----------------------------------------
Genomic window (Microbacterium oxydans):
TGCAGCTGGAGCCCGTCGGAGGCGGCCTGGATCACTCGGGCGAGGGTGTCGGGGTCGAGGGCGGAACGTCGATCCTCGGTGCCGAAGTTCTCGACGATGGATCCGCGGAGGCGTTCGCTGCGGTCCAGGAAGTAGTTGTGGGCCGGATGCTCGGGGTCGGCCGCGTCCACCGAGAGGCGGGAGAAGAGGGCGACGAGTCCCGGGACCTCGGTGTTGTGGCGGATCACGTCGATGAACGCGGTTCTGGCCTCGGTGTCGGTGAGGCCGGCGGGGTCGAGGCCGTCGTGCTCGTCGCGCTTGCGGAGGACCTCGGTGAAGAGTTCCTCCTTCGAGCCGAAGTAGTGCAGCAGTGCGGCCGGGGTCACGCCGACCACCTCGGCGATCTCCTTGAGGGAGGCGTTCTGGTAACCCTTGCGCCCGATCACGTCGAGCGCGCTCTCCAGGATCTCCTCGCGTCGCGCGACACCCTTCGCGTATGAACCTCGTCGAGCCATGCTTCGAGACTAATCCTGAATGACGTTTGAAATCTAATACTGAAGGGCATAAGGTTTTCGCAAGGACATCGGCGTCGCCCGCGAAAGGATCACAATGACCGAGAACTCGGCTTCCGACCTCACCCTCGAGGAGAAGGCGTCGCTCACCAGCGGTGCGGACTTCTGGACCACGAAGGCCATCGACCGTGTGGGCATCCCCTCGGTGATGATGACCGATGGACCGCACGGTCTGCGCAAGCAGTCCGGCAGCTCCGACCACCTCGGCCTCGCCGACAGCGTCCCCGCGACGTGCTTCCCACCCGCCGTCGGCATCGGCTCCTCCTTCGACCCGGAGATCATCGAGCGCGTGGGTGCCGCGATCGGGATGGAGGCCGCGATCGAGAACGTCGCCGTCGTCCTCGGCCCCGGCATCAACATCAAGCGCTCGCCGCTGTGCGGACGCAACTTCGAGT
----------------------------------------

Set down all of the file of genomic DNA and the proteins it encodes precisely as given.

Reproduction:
Genomic window (Microbacterium oxydans):
TGCAGCTGGAGCCCGTCGGAGGCGGCCTGGATCACTCGGGCGAGGGTGTCGGGGTCGAGGGCGGAACGTCGATCCTCGGTGCCGAAGTTCTCGACGATGGATCCGCGGAGGCGTTCGCTGCGGTCCAGGAAGTAGTTGTGGGCCGGATGCTCGGGGTCGGCCGCGTCCACCGAGAGGCGGGAGAAGAGGGCGACGAGTCCCGGGACCTCGGTGTTGTGGCGGATCACGTCGATGAACGCGGTTCTGGCCTCGGTGTCGGTGAGGCCGGCGGGGTCGAGGCCGTCGTGCTCGTCGCGCTTGCGGAGGACCTCGGTGAAGAGTTCCTCCTTCGAGCCGAAGTAGTGCAGCAGTGCGGCCGGGGTCACGCCGACCACCTCGGCGATCTCCTTGAGGGAGGCGTTCTGGTAACCCTTGCGCCCGATCACGTCGAGCGCGCTCTCCAGGATCTCCTCGCGTCGCGCGACACCCTTCGCGTATGAACCTCGTCGAGCCATGCTTCGAGACTAATCCTGAATGACGTTTGAAATCTAATACTGAAGGGCATAAGGTTTTCGCAAGGACATCGGCGTCGCCCGCGAAAGGATCACAATGACCGAGAACTCGGCTTCCGACCTCACCCTCGAGGAGAAGGCGTCGCTCACCAGCGGTGCGGACTTCTGGACCACGAAGGCCATCGACCGTGTGGGCATCCCCTCGGTGATGATGACCGATGGACCGCACGGTCTGCGCAAGCAGTCCGGCAGCTCCGACCACCTCGGCCTCGCCGACAGCGTCCCCGCGACGTGCTTCCCACCCGCCGTCGGCATCGGCTCCTCCTTCGACCCGGAGATCATCGAGCGCGTGGGTGCCGCGATCGGGATGGAGGCCGCGATCGAGAACGTCGCCGTCGTCCTCGGCCCCGGCATCAACATCAAGCGCTCGCCGCTGTGCGGACGCAACTTCGAGT